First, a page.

The 9th Council District in South Los Angeles suffers from a toxic combination of entrenched poverty, blight, high unemployment and lagging job skills. With its current representative, Councilwoman Jan Perry, termed out and running for mayor, it is seeking a replacement who can improve the district's lot on a shoestring budget. Of the seven candidates in the field, the one who stands out as having the most thoughtful and achievable program to meet those challenges is David Roberts.
The key-shaped 9th runs directly south from Washington Boulevard to East 95th Street, with an offshoot extending north to Staples Center and L.A. Live. When the City Council redrew district boundaries last year, it carved out the most economically vibrant part of the district — a swath of downtown that included the financial district, Little Tokyo and the Fashion District — but added in the USC campus. The new district has almost 200,000 fewer jobs and a level of business activity that is among the city's lowest.
Roberts is refreshingly clear-eyed about the limits the city's financial straits place on its ability to improve the district's fortunes. Instead of just arguing for more services and a larger share of the pie, he says the district needs to find alternative resources. In addition to tapping foundations and nonprofits — many of which he's worked with — he would expand business improvement districts and shift some public safety funds into less police-centric approaches to deterring crime. One of his goals is to generate enough funds to put low-skilled, unemployed young adults to work removing litter, graffiti and dumped furniture and refuse from the business districts.
The focus on dumping and other impediments to the district's quality of life makes sense; shabbiness is a daunting barrier to investment. Progress will require cleaning up the commercial corridors and developing a more capable workforce at a time when there's a shrinking amount of local, state and federal money available for such efforts.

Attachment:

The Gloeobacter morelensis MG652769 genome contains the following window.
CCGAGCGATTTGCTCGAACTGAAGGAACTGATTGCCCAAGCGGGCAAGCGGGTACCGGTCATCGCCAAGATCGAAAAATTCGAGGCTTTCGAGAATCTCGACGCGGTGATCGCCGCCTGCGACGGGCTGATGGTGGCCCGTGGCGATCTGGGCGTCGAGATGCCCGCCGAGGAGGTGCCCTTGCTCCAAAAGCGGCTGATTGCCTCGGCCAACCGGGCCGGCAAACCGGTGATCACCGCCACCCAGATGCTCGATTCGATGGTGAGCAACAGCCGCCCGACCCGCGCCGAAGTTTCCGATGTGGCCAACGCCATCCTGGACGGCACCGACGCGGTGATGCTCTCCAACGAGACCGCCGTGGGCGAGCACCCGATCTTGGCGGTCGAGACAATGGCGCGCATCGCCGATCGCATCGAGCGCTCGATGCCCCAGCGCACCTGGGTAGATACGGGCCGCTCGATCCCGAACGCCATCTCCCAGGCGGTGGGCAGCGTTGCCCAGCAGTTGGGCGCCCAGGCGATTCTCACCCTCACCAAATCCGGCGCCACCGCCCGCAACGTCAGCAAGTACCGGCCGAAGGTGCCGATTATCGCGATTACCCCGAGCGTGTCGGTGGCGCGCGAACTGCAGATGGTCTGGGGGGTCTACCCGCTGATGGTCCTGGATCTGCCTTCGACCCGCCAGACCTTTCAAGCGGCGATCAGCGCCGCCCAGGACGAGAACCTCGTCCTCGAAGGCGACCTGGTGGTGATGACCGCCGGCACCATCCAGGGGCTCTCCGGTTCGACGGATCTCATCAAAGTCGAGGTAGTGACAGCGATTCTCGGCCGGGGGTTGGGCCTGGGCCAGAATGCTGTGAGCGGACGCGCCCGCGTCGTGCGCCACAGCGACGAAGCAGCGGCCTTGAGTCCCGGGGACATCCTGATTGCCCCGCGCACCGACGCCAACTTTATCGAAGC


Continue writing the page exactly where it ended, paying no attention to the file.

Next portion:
Success in the 9th is crucial not merely because failure saps the community's spirit and requires crime- and blight-fighting resources needed citywide, but also because it could provide models for less-desperate but still cash-strapped parts of the city. One of the tests of the new council member will be to advocate vigorously for these South L.A. neighborhoods while helping to move the entire city to sounder financial footing.
The other candidates are short on skills, solutions or both. State Sen. Curren Price (D-Los Angeles) and former Assemblyman Mike Davis argue that their experience will help them deliver. But they offer proposals recycled from their years in public service, not new ones tailored to the district. The polished Price, for example, talks about the need for more affordable housing and cleaner streets without outlining any new ways to pay for them. And the genial Davis wants to combat unemployment by holding more of the jobs fairs and talent showcases he staged while he was a legislator, an approach that hasn't made much of a dent in the problem.
Ron Gochez, a high school teacher in the district and a community activist, has passion and creativity, and he shares Roberts' focus on cleaning up the district and putting young adults to work. But his politics can be extreme, founded more in grievance and protest than in progress and opportunity.
Ana Cubas cites her personal history — born to working-class Salvadoran immigrants, she earned degrees from UC Berkeley and Princeton before landing jobs at the U.S. Department of Education and as chief of staff for Councilman Jose Huizar — as a model for the upward mobility she'd like to bring to the district's families. But while she has political skills, she lacks a clear vision for how she'd transform her ambitions for the district into reality. Los Angeles Deputy Police Chief Terry Hara has a solid understanding of the needs of the 9th and its residents, thanks to three decades of service with the department spent largely in the gritty divisions of this district. But he offers no concrete approaches to solving the district's problems. And Manuel "Manny" Aldana Jr., a UPS package sorter, offers little more than the fact that he's the only candidate who's actually lived in the district for more than a few years.
Roberts moved into the district last year when Perry appointed him to the commission that proposed new district lines. But his 11 years as a council staffer in the neighboring 8th District, including a stint as Councilman Bernard C. Parks' director of economic development, give him a leg up on his rivals when it comes to understanding what it will take to bring dollars and jobs to the 9th.
A new spirit of activism is igniting the 9th District, but residents need support from their City Council member. Roberts is the candidate whose skills, connections and ideas best match the challenges ahead.